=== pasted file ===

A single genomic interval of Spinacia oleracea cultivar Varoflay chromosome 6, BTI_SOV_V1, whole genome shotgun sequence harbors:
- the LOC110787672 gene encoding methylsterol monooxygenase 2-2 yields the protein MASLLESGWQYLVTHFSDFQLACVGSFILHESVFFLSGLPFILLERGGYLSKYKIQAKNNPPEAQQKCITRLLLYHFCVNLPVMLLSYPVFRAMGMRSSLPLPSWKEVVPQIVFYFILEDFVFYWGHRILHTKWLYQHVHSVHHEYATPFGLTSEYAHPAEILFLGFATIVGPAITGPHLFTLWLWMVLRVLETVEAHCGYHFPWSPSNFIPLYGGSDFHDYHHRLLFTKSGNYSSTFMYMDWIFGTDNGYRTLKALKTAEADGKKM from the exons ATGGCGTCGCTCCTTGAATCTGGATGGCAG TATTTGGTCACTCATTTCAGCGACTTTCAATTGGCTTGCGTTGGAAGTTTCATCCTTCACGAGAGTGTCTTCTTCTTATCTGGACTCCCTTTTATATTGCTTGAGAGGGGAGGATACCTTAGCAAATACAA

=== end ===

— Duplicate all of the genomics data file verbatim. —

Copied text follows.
A single genomic interval of Spinacia oleracea cultivar Varoflay chromosome 6, BTI_SOV_V1, whole genome shotgun sequence harbors:
- the LOC110787672 gene encoding methylsterol monooxygenase 2-2 yields the protein MASLLESGWQYLVTHFSDFQLACVGSFILHESVFFLSGLPFILLERGGYLSKYKIQAKNNPPEAQQKCITRLLLYHFCVNLPVMLLSYPVFRAMGMRSSLPLPSWKEVVPQIVFYFILEDFVFYWGHRILHTKWLYQHVHSVHHEYATPFGLTSEYAHPAEILFLGFATIVGPAITGPHLFTLWLWMVLRVLETVEAHCGYHFPWSPSNFIPLYGGSDFHDYHHRLLFTKSGNYSSTFMYMDWIFGTDNGYRTLKALKTAEADGKKM from the exons ATGGCGTCGCTCCTTGAATCTGGATGGCAG TATTTGGTCACTCATTTCAGCGACTTTCAATTGGCTTGCGTTGGAAGTTTCATCCTTCACGAGAGTGTCTTCTTCTTATCTGGACTCCCTTTTATATTGCTTGAGAGGGGAGGATACCTTAGCAAATACAA